Rail workers left dangling by a string over East Coast mainline, RMT claims


Thousands of rail workers have been left "dangling by a string" because of unanswered questions over the future of the East Coast mainline, a union has warned.

The Rail, Maritime and Transport (RMT) union said there were key operational issues over what happens next after Transport Secretary Chris Graying announced that Stagecoach would continue running the London to Edinburgh line only for a few months while the government may step in to run the service.

The Department for Transport (DfT) said the move would not affect services or workers.

To view this content, you'll need to update your privacy settings.
Please click here to do so.

RMT general secretary Mick Cash said: "On Monday Chris Grayling told the Commons that Virgin/Stagecoach would be allowed to lurch on for a few more months on the East Coast, staff would notice no difference and that all options for the future, including the public-sector option, were under consideration.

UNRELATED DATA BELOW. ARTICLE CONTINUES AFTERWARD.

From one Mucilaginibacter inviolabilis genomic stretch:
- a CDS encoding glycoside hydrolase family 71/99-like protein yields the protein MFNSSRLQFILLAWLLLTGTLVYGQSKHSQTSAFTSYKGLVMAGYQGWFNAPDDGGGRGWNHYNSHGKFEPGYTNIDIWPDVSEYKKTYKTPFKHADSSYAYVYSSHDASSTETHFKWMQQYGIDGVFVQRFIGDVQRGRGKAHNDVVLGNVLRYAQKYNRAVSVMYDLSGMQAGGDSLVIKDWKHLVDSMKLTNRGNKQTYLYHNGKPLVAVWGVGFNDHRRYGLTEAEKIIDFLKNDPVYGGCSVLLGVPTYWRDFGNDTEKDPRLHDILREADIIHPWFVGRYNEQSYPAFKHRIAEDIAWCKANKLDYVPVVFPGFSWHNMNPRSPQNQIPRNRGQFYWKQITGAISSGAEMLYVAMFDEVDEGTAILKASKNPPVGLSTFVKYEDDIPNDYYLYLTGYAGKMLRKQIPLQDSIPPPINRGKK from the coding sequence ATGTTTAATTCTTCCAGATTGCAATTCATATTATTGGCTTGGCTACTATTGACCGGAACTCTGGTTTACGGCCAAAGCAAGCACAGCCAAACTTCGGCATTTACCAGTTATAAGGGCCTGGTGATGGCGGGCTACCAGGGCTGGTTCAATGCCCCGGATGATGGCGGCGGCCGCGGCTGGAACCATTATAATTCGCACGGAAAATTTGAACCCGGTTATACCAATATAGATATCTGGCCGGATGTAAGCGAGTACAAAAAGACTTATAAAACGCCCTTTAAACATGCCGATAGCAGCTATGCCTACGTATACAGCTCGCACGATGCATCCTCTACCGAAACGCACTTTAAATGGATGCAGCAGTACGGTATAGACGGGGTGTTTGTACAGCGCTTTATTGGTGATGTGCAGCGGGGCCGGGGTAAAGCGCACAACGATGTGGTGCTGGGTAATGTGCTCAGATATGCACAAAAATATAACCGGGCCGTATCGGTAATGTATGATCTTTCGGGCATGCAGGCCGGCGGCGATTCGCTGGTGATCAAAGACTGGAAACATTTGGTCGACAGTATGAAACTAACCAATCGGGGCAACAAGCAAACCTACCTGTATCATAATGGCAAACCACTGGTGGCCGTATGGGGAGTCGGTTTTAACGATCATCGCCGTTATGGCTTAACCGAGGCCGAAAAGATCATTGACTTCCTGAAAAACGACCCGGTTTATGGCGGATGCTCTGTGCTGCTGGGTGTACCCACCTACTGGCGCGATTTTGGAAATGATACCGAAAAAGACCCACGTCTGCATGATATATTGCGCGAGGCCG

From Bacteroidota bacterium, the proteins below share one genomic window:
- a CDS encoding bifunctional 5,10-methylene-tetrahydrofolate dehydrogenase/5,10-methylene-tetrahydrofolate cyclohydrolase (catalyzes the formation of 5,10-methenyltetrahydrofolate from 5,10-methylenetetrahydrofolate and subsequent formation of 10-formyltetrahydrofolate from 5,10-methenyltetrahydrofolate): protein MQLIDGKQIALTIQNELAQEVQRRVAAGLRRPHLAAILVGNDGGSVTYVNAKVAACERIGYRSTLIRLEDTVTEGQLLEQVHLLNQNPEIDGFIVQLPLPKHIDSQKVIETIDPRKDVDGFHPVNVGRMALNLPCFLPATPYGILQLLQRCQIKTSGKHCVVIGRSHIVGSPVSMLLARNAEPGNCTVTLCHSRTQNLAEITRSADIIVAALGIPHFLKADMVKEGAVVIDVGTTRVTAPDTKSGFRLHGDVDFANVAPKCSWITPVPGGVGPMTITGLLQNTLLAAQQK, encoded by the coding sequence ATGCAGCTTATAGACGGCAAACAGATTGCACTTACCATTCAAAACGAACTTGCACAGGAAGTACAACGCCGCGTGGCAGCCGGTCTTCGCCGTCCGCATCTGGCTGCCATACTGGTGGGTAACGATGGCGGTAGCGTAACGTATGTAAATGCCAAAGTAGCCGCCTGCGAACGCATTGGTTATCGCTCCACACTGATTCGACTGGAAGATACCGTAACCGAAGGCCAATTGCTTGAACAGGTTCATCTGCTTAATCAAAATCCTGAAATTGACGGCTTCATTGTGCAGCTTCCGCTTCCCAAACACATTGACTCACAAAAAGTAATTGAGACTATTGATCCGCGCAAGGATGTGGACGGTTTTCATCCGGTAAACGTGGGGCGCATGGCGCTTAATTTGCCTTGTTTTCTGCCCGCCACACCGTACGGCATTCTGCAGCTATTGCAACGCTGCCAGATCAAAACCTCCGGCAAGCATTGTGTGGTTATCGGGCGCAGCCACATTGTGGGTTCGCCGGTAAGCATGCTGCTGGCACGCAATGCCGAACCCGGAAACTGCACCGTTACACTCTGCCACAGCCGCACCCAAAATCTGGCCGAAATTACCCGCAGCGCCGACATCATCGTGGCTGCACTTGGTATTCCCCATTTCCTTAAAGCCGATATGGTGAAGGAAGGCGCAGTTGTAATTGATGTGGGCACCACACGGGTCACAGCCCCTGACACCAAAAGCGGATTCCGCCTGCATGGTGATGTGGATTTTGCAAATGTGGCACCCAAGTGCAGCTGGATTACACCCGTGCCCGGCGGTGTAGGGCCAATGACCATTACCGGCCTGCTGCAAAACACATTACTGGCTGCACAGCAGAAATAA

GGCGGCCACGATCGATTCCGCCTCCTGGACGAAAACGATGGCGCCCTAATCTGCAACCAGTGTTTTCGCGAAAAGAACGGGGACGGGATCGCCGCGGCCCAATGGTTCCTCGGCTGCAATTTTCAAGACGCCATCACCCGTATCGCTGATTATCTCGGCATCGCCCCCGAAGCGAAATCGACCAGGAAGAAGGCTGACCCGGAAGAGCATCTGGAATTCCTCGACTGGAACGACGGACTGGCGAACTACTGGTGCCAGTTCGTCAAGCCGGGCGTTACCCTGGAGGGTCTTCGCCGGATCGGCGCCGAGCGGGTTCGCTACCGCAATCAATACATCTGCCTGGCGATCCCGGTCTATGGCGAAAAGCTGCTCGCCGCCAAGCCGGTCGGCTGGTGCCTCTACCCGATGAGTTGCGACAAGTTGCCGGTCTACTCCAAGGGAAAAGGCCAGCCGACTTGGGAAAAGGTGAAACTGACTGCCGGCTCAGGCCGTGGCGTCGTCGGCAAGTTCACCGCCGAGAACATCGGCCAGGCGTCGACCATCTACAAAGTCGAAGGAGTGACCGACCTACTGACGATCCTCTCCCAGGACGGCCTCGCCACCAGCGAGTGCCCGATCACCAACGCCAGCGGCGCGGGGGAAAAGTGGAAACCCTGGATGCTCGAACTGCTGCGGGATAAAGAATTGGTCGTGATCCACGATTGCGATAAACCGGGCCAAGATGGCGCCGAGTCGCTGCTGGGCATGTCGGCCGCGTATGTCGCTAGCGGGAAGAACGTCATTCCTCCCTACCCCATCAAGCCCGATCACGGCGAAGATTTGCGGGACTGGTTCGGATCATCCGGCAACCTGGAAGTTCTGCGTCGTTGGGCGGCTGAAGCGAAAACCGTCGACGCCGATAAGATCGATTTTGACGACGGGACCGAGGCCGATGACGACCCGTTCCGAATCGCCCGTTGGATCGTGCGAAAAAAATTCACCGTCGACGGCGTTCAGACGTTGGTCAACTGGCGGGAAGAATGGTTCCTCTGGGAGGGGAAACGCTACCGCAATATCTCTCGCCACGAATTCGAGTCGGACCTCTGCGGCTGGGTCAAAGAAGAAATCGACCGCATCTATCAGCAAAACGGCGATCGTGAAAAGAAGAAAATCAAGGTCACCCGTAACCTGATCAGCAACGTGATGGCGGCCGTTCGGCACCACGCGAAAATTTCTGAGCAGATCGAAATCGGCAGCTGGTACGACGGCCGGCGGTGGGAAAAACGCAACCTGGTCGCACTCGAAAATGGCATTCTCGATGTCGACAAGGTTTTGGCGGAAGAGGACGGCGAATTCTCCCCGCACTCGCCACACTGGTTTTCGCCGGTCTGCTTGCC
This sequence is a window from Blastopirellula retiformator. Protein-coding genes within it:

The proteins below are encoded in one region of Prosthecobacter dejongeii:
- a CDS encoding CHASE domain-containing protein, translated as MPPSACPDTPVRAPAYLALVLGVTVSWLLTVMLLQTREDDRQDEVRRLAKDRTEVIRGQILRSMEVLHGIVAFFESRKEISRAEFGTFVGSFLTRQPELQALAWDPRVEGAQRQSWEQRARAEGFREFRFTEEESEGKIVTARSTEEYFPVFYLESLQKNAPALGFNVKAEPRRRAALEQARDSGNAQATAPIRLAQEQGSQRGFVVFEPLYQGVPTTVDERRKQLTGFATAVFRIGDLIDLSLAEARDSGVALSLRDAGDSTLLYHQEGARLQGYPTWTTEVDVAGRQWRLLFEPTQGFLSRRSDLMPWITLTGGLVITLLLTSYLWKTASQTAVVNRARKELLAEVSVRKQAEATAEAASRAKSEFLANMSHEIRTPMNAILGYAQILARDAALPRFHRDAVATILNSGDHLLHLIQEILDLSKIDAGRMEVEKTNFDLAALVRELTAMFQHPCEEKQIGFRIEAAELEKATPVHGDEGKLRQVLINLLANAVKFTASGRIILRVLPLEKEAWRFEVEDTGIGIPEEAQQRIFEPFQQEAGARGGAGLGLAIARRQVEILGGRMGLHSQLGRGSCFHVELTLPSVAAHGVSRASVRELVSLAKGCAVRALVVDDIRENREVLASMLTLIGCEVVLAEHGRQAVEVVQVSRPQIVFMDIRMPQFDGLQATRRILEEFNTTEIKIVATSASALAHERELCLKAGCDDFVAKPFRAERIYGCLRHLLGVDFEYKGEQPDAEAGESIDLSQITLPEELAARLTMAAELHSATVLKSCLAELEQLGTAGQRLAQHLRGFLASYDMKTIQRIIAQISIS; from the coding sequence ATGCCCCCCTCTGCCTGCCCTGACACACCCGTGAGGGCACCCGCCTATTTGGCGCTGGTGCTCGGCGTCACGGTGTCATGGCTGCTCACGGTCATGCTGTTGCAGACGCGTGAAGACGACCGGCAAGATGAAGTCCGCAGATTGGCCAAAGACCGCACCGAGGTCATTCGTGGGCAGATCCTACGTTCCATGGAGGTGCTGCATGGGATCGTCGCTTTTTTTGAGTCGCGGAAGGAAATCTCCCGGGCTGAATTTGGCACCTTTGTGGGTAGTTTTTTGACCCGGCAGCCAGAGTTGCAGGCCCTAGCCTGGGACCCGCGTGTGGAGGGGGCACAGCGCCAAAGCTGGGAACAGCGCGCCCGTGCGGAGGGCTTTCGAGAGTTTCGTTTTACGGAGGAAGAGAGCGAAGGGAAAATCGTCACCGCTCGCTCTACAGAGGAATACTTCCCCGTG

"Since then he has not come forward with a shred of detail as to what happens next and what his operational plans actually are.

"That leaves thousands of rail workers caught in the crossfire of the privatised chaos on this crucial route in the dark as to what the future holds and RMT will not allow those responsible to drop this bombshell and then run for cover.

"No-one from the DfT has had the common decency to pick up the phone to the union and we will not allow our members to be treated as collateral damage in this third, privatised failure on the East Coast.

To view this content, you'll need to update your privacy settings.
Please click here to do so.

"There are RMT members on the job today who have gone from British Rail, to GNER, to National Express, to Directly Operated Railways, to Virgin/Stagecoach, and who are now left wondering who their sixth employer will be in little more than two decades on this vital section of Britain's rail network.

"That is a shameful way to treat the workforce and shines the spotlight on the continuing chaos of rail privatisation."

Mr Cash said rail workers had been left "dangling by a string" because of the "shambles".